Me: 'Was her renal function any better today?'

Him: 'Yeah, fine'

Me: checking result on computer 'Actually, it hasn't been done and she was in renal failure yesterday'

Him: shrugs

I eventually got fed up and told him to go home. I then spent 2 hours seeing everyone and correcting his fuck-ups. For example, a lady with an electrolyte imbalance who was losing calcium, potassium and magnesium by the bucketload and needed constant topping up via a drip. She had a 12-hourly bag of plain saline (no additives) running, was dry as a crisp and also had carpopetal spasm and a positive Chvostek's sign - suggesting a dangerously low calcium level. Her bloods showed very low calcium, potassium and magnesium levels. He hadn't fucking checked them. He hadn't written up any fluids or additives to replace her electrolytes.

Having a very low potassium can kill you. This is something medical students know. Writing up intravenous fluids and replacing electrolytes is something the lowliest, greenest house officer in their first week on the job should know how to do. It isn't fucking rocket science - and that's the point. It's not that he wouldn't have known how to sort out this patient's electrolyte balance. He just didn't care.

When I was an SHO (here we go...yes I know it was only a year ago), I would have been mortified if my registrar had to go round writing up fluids for my patients. I would be almost insulted if they checked the bloods on a ward patient - that was my job.

I had a call from an A+E SHO the other day:

SHO: 'I have a man here in A+E. He was diagnosed with skin cancer in March. He's 63. He came in because he's not very well. He's acidotic and I've given him oxygen and some fluids and I think he should be transferred to the Oncology ward.'

Me: 'What kind of skin cancer does he have?' (Thinking, perhaps metastatic melanoma, post-chemotherapy, neutropenic sepsis perhaps...)

SHO: 'I don't know.'

Me: 'Well, has he had any Oncology treatment? You know, like radiotherapy or chemotherapy?'

SHO: 'I don't know.'

Me: 'OK...what's your working diagnosis? Do you think he's septic? Or could he have had a pulmonary embolism maybe? Has he had a chest x-ray?'

SHO: 'Er...he doesn't look like he's had a PE, but I'm waiting for the bloods to come back. I haven't ordered a chest x-ray. But he has cancer and he's going to breach soon [ie about to hit the 4-hour limit in A+E] so he should really go to the Oncology ward.'

Me: beginning to lose it slightly 'Hang you have this guy, you don't know what's wrong with him, you think it must be related to his cancer or his cancer treatment because you're referring him to me, but you don't know what kind of cancer he has or if he's had any treatment for it, and you want me to sort him out for you?'

SHO: 'Er, yes.'

Me: sounding a wee bit terse now 'Get your registrar to look at him, get a working diagnosis, find out some information about his Oncology history, and call me back.' Click.


I mean, WTF?? You make a referral to someone, you get the relevant information and have it in front of you and get your fucking story straight before you pick up the fucking phone! Our letters are on a computer system - even if the patient was confused and had no relatives with him his clinic letters would all be there at the click of a mouse. And at least have an idea about what might be wrong with the fucking person before you try and send them to me to sort out.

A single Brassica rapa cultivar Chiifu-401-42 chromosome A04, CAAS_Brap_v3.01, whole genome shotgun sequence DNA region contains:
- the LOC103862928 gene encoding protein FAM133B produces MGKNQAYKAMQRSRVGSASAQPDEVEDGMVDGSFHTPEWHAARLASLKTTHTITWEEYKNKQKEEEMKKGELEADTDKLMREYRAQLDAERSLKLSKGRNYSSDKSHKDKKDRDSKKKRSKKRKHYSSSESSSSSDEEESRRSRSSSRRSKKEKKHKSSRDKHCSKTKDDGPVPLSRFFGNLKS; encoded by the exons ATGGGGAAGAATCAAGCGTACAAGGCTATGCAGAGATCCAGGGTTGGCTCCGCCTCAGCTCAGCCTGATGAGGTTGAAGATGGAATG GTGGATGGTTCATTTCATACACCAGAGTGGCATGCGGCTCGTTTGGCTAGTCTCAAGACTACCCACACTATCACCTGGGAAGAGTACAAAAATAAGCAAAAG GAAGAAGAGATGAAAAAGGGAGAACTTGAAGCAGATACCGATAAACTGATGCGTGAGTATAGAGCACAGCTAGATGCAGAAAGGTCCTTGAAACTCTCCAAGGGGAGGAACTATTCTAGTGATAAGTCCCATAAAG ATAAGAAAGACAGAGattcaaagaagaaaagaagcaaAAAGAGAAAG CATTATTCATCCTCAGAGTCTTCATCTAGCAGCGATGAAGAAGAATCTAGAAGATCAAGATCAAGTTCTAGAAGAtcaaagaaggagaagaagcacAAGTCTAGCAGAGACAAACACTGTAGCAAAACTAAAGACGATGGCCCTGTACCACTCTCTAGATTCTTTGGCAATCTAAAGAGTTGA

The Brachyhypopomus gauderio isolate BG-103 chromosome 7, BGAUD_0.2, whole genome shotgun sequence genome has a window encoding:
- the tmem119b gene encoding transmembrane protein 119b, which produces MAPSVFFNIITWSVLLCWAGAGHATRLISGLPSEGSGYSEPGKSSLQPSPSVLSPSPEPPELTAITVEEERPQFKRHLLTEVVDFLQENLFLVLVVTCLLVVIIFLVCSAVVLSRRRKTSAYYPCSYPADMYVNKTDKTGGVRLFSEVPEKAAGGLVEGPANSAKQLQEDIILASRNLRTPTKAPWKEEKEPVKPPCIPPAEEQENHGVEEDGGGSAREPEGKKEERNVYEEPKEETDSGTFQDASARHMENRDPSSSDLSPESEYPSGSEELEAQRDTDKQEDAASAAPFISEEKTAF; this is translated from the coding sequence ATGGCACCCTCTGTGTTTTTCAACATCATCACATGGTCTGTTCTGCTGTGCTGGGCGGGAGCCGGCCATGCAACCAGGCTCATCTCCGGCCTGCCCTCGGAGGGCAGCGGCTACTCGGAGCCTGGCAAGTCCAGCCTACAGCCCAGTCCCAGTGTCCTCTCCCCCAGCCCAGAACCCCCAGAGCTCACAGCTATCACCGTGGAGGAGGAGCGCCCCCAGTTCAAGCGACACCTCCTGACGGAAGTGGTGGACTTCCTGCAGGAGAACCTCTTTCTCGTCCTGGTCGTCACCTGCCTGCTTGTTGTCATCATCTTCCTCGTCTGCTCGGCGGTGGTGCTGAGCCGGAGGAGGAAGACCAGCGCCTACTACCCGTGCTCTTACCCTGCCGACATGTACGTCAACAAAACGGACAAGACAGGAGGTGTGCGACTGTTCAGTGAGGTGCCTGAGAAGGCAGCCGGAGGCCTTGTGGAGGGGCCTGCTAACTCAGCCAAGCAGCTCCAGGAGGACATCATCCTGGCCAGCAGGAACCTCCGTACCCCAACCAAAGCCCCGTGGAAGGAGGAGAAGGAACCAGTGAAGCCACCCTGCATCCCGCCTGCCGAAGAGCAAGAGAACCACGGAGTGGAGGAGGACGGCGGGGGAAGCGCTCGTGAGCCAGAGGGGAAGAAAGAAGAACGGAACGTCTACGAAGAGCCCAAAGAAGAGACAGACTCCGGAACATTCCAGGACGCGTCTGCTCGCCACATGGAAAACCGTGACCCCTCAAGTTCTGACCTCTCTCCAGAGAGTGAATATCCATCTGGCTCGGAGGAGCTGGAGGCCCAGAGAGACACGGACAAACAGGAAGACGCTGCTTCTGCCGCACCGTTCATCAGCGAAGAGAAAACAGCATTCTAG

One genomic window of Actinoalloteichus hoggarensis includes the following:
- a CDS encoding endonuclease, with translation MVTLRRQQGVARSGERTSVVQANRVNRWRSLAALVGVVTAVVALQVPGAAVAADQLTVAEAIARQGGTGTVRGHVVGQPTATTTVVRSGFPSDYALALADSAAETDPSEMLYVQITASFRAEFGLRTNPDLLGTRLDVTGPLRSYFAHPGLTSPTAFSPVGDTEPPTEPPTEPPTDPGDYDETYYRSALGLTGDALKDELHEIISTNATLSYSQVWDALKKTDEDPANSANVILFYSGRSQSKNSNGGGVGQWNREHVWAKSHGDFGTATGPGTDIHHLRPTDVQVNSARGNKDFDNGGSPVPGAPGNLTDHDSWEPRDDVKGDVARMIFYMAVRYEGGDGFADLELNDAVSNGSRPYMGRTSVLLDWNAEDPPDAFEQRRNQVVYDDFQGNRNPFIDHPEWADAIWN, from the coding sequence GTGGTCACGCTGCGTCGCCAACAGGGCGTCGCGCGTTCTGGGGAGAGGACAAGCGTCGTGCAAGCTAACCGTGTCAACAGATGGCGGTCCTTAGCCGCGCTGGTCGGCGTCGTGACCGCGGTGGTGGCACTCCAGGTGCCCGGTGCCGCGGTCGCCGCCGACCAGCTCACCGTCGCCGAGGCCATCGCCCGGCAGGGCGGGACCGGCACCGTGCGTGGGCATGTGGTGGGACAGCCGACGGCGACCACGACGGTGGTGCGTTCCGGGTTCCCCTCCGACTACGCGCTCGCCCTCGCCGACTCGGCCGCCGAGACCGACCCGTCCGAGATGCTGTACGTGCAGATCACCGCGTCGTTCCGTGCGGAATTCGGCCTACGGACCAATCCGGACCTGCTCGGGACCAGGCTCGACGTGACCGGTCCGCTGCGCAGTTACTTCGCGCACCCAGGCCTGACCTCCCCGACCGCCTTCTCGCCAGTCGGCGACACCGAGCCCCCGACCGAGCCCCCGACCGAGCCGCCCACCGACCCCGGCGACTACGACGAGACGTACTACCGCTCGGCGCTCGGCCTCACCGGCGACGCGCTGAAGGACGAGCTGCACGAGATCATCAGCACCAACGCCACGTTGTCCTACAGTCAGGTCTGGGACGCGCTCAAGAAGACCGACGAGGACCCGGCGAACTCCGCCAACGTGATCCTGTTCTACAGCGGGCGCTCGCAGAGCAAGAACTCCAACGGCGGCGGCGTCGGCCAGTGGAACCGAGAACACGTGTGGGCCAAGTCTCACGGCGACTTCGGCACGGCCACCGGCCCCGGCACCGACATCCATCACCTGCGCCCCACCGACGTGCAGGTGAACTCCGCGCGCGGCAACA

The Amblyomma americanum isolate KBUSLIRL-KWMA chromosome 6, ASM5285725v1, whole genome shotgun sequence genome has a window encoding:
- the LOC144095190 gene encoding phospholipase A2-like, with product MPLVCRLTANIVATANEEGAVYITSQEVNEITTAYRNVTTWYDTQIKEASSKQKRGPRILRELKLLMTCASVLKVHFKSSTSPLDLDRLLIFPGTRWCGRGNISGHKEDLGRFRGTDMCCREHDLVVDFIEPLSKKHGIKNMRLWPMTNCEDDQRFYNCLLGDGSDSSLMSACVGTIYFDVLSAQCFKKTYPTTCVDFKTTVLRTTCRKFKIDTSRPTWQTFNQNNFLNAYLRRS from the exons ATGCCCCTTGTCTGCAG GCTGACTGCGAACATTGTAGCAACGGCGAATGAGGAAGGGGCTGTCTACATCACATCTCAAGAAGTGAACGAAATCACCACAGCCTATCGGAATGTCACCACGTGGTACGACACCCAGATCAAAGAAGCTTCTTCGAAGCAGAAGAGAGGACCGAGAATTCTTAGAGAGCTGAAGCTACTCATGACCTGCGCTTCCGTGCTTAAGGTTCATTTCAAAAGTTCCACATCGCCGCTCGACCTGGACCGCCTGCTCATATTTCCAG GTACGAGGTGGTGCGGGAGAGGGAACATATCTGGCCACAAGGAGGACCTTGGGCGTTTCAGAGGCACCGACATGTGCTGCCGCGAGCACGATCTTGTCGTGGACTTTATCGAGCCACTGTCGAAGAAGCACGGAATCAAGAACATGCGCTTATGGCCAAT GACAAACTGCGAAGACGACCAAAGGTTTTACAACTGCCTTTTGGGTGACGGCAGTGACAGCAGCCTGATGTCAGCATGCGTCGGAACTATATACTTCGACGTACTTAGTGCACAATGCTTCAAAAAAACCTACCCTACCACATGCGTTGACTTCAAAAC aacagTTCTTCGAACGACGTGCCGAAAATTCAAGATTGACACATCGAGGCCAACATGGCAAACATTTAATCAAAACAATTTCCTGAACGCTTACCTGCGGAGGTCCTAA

For the record, I spoke to the A+E registrar later. He was apologetic. The patient had pneumonia and was admitted under the respiratory team. His cancer diagnosis? He had had a BCC (very slow-growing, usually innocuous skin cancer) removed from his forehead by a dermatologist in March. Never been seen by an oncologist - did not need to see one.

I know, these could be isolated cases of someone who is just shit and someone who just doesn't care. But I have seen the same kind of stuff again and again. My colleagues tell me similar stories (and much, much worse). The over-riding impression I get is 1) junior docs are less competent these days and 2) they don't give a shit.

Are we losing our professionalism? Have we as a profession decided that we're sick of thinking of medicine as a 'calling', sick of papering over the cracks in the system by staying late without being paid to and by sacrificing our personal lives? Do we just want to do a 9-5 job? Perhaps, and perhaps enough is enough for some of us. But that doesn't explain the shitty attitude of doctors who have barely been qualified for five minutes. Surely they haven't had time to become that jaded. Who knows?

I know the system is far from perfect. I know that to deliver the care that patients expect and deserve in today's NHS, you often have to sacrifice your personal life. You have to stay late, go in early, bust a gut. And actually, why should we? How is the system going to improve if we keep 'covering' for it? Fine, so we fire-fight. We make sure we are safe, that we are not negligent, that patients get treated and of course 'first, do no harm'. But we do not go the extra mile to make things perfect. I can understand that approach.

But I'm sorry, there is no excuse for being fucking shit.